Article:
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Rare dolphin resurfaces near the coast – but why is it pink?

Pinky the Dolphin, an infamous and rare dolphin off the coast of Louisiana, made another appearance on Saturday.
Pinky the Dolphin, an infamous and rare dolphin off the coast of Louisiana, made another appearance on Saturday. Facebook

Albino dolphin sightings are rare enough, but the coast of Louisiana is apparently the home for something rarer – a pink dolphin.

Aptly named “Pinky,” the dolphin was first spotted off the coast in 2007, reportedly with its mother, who appears to be a normal bottlenose dolphin. The pink dolphin was spotted again on Saturday afternoon in the Calcasieu Ship Channel near Hackberry, according to Bridget Boudreaux.

“I about fell out the boat,” Boudreaux told KHOU. “I was like, ‘Wow that’s not a regular dolphin, that’s a pink dolphin.’”

Boudreaux said not only did she see Pinky, but another pink dolphin, though she only got pictures and video of one. Some have speculated the second dolphin is Pinky’s offspring, according to WFLA.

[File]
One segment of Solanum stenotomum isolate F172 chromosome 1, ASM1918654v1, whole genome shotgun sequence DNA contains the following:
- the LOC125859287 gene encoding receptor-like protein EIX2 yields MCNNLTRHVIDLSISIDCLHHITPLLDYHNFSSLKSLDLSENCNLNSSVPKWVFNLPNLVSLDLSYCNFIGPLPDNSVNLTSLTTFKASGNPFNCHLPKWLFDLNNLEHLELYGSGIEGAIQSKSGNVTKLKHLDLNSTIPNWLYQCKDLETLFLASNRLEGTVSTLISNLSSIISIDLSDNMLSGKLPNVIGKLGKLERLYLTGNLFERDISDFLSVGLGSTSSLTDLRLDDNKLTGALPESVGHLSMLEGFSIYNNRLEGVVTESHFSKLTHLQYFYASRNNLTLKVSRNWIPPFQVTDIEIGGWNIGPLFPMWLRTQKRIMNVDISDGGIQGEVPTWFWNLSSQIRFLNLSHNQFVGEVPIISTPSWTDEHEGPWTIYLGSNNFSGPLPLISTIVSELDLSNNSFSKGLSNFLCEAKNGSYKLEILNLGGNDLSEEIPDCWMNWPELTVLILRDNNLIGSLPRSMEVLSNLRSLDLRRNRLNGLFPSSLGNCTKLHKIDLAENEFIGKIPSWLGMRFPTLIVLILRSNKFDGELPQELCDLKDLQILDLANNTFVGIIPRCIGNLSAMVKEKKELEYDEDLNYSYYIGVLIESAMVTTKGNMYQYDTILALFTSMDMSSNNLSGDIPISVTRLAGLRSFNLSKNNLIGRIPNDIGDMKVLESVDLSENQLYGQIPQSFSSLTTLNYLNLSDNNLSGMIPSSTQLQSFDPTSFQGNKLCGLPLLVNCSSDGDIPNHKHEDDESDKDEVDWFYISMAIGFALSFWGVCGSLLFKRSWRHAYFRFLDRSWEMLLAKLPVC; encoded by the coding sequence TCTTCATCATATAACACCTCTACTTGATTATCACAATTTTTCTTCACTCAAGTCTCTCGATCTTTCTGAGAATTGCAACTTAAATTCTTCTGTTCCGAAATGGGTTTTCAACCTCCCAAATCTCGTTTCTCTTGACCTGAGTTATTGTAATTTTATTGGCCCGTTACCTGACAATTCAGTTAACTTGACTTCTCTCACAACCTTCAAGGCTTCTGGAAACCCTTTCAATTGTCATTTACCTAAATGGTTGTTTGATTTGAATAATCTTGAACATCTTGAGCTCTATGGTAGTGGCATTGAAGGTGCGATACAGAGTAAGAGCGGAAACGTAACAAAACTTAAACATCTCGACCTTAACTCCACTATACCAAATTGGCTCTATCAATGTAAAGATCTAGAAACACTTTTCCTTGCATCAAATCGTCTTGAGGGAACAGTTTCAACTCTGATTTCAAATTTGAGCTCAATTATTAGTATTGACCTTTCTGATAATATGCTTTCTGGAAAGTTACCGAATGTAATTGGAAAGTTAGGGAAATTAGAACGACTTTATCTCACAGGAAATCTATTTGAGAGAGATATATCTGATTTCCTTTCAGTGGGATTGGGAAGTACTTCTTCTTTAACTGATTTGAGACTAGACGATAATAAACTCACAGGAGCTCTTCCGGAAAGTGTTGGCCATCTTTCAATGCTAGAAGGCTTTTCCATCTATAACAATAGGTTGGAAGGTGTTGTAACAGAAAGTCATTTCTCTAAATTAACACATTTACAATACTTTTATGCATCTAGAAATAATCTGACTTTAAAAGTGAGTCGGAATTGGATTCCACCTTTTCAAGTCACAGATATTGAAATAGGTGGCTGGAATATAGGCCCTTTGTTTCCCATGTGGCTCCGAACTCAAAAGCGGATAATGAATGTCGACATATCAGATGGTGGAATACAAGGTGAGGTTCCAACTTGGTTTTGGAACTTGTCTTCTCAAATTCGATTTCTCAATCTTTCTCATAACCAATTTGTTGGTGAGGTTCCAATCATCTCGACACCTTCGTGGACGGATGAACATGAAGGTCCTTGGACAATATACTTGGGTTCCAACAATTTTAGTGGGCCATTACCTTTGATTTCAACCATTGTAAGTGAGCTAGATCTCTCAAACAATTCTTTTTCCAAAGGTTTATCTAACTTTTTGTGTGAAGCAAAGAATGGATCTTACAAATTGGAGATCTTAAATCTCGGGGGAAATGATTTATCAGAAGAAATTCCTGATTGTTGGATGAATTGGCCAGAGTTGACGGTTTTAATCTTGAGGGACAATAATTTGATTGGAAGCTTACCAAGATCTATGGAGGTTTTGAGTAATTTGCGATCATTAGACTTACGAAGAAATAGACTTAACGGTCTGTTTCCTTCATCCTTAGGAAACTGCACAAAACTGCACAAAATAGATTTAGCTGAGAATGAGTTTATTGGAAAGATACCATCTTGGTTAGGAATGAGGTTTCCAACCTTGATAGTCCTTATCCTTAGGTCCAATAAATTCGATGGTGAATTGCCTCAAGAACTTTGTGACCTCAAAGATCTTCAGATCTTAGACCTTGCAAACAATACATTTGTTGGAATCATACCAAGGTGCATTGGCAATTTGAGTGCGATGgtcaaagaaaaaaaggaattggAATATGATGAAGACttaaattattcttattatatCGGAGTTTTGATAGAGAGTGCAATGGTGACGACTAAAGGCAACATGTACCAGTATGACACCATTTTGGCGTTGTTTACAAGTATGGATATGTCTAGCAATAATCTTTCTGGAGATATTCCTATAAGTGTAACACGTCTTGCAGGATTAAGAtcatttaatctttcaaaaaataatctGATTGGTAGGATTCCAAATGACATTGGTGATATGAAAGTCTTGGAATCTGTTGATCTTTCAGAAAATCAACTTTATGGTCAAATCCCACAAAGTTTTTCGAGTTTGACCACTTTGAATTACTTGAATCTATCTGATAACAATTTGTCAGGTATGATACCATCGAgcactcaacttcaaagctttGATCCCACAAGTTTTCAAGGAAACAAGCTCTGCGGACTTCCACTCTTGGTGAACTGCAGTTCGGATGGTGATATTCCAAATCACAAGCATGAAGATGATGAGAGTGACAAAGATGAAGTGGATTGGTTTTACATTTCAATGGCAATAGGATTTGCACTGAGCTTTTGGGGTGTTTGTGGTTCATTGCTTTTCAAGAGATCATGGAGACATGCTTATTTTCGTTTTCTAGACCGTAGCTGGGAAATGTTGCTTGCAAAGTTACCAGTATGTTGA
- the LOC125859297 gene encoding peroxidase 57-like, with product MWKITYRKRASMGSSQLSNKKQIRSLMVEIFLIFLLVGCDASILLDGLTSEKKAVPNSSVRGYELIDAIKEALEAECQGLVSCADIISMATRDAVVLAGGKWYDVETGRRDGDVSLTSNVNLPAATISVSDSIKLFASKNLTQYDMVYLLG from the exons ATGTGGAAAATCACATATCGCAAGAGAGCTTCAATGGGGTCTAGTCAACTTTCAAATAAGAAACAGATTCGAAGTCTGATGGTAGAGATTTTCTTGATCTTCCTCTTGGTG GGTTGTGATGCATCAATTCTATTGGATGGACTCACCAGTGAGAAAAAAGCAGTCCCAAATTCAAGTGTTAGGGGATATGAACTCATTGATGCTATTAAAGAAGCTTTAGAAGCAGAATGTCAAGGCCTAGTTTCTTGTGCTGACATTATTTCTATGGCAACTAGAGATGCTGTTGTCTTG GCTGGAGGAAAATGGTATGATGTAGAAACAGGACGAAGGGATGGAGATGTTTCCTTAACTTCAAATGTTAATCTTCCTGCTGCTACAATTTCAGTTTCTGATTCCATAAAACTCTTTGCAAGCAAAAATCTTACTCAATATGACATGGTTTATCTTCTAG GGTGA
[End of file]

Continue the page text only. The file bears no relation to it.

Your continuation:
That would make sense, because while some experts believe Pinky might just be albino, Senior Rescue Biologist Kerry Sánchez from the Clearwater Marine Aquarium told WFLA it might be a product of genetic variation.

“Seeing an animal that is extremely light in color is not something we would normally expect to see,” Sánchez said. “And in my full time here, we’ve never seen an animal that looks like that.”

It’s impossible to say for sure without genetic testing on Pinky.

There have only been 15 recorded sightings of all-white dolphins, some of those off the Florida coast.

Some coastal bottlenose dolphins take up residence in a “home range,” a set area that dolphins remain in for their day-to-day activities, according to SeaWorld. Resident dolphins have been identified along the coasts of Georgia, Florida, Texas, southern California and the Gulf of California.

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